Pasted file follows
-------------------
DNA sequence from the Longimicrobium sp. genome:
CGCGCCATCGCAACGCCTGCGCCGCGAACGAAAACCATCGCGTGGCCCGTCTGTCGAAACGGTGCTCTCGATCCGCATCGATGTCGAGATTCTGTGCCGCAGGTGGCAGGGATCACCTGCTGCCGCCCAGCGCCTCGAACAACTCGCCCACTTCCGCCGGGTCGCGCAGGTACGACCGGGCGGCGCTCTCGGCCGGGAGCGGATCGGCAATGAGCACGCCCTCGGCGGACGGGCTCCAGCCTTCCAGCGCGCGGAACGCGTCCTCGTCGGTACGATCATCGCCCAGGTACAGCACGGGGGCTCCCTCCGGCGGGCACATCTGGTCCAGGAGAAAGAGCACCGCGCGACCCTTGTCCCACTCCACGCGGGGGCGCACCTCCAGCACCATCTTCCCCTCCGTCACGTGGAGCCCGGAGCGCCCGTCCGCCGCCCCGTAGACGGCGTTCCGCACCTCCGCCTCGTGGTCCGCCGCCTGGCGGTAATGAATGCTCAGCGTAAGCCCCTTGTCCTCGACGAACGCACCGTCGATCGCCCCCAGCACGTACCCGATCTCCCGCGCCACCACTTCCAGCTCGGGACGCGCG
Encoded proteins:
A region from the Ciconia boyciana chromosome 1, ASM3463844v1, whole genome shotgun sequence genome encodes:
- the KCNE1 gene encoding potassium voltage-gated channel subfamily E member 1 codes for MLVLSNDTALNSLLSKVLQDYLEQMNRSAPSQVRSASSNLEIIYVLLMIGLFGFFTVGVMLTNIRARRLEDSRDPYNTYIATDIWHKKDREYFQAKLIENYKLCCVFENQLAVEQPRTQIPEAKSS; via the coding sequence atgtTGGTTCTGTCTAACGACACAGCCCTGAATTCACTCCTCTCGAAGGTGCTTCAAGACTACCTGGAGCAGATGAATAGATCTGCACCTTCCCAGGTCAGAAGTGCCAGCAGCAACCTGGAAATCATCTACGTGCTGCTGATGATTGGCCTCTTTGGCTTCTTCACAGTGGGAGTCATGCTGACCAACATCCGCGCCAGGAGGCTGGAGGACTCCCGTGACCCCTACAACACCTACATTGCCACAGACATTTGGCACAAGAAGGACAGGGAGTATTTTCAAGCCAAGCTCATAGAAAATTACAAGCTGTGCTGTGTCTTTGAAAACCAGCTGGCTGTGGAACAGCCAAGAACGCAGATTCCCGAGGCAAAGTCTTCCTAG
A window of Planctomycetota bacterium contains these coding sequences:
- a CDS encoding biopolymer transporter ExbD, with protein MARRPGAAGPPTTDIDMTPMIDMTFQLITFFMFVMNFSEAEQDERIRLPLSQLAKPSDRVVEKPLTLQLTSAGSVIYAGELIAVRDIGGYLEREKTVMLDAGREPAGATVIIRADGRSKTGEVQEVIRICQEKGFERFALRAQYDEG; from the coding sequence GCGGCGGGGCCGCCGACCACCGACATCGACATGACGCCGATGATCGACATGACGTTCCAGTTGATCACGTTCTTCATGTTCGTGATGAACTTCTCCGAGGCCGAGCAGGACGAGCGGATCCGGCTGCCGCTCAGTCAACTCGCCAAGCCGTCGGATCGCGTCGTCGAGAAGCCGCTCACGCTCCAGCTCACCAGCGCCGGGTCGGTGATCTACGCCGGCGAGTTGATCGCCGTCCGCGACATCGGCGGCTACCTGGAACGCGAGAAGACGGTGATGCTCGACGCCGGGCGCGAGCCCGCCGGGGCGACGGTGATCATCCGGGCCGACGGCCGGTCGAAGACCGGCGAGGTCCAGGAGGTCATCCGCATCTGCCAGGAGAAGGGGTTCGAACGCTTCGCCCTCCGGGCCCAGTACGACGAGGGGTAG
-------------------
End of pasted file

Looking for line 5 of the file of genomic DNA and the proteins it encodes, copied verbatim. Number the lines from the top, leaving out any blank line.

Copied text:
- the KCNE1 gene encoding potassium voltage-gated channel subfamily E member 1 codes for MLVLSNDTALNSLLSKVLQDYLEQMNRSAPSQVRSASSNLEIIYVLLMIGLFGFFTVGVMLTNIRARRLEDSRDPYNTYIATDIWHKKDREYFQAKLIENYKLCCVFENQLAVEQPRTQIPEAKSS; via the coding sequence atgtTGGTTCTGTCTAACGACACAGCCCTGAATTCACTCCTCTCGAAGGTGCTTCAAGACTACCTGGAGCAGATGAATAGATCTGCACCTTCCCAGGTCAGAAGTGCCAGCAGCAACCTGGAAATCATCTACGTGCTGCTGATGATTGGCCTCTTTGGCTTCTTCACAGTGGGAGTCATGCTGACCAACATCCGCGCCAGGAGGCTGGAGGACTCCCGTGACCCCTACAACACCTACATTGCCACAGACATTTGGCACAAGAAGGACAGGGAGTATTTTCAAGCCAAGCTCATAGAAAATTACAAGCTGTGCTGTGTCTTTGAAAACCAGCTGGCTGTGGAACAGCCAAGAACGCAGATTCCCGAGGCAAAGTCTTCCTAG